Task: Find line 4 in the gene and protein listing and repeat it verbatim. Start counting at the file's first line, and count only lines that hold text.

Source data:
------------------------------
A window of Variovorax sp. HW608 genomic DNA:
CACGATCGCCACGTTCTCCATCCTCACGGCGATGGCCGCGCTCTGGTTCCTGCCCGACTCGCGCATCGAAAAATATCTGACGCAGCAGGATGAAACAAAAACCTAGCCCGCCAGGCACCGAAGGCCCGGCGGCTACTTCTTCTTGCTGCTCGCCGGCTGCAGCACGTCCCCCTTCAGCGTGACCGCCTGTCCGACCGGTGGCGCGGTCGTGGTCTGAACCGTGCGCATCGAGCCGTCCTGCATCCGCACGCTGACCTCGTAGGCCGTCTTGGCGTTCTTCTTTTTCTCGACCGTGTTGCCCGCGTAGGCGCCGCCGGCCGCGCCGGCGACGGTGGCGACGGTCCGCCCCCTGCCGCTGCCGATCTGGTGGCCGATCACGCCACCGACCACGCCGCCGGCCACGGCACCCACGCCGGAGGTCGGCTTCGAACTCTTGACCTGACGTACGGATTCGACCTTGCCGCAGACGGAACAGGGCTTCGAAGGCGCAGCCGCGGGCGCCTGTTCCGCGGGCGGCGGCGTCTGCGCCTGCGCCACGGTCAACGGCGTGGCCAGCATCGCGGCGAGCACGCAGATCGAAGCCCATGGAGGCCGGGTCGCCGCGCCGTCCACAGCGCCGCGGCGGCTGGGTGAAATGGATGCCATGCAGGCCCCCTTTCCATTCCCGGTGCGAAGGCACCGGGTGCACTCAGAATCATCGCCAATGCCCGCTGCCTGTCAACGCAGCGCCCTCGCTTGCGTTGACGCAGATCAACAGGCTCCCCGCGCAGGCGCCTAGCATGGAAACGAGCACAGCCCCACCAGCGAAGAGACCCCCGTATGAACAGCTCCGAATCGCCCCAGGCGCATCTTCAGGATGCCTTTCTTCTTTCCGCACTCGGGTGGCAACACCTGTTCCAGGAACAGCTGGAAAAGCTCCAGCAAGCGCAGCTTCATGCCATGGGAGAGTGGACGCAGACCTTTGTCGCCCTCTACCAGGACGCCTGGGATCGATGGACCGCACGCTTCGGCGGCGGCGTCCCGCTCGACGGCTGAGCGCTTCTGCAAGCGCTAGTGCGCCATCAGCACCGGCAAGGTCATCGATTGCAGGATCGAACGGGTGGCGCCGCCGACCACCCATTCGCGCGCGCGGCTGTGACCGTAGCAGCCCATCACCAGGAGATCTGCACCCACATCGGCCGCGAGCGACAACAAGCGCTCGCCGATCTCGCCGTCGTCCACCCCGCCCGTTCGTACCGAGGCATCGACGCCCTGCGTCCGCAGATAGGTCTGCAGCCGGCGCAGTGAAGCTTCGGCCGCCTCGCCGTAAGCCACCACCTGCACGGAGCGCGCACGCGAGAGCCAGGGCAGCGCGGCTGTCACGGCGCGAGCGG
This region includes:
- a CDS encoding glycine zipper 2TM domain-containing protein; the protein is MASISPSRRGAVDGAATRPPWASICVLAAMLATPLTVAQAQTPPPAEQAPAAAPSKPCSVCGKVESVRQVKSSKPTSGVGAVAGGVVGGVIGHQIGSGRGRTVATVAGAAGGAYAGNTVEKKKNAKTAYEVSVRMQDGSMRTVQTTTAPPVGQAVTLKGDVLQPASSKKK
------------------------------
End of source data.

- a CDS encoding glycine zipper 2TM domain-containing protein; the protein is MASISPSRRGAVDGAATRPPWASICVLAAMLATPLTVAQAQTPPPAEQAPAAAPSKPCSVCGKVESVRQVKSSKPTSGVGAVAGGVVGGVIGHQIGSGRGRTVATVAGAAGGAYAGNTVEKKKNAKTAYEVSVRMQDGSMRTVQTTTAPPVGQAVTLKGDVLQPASSKKK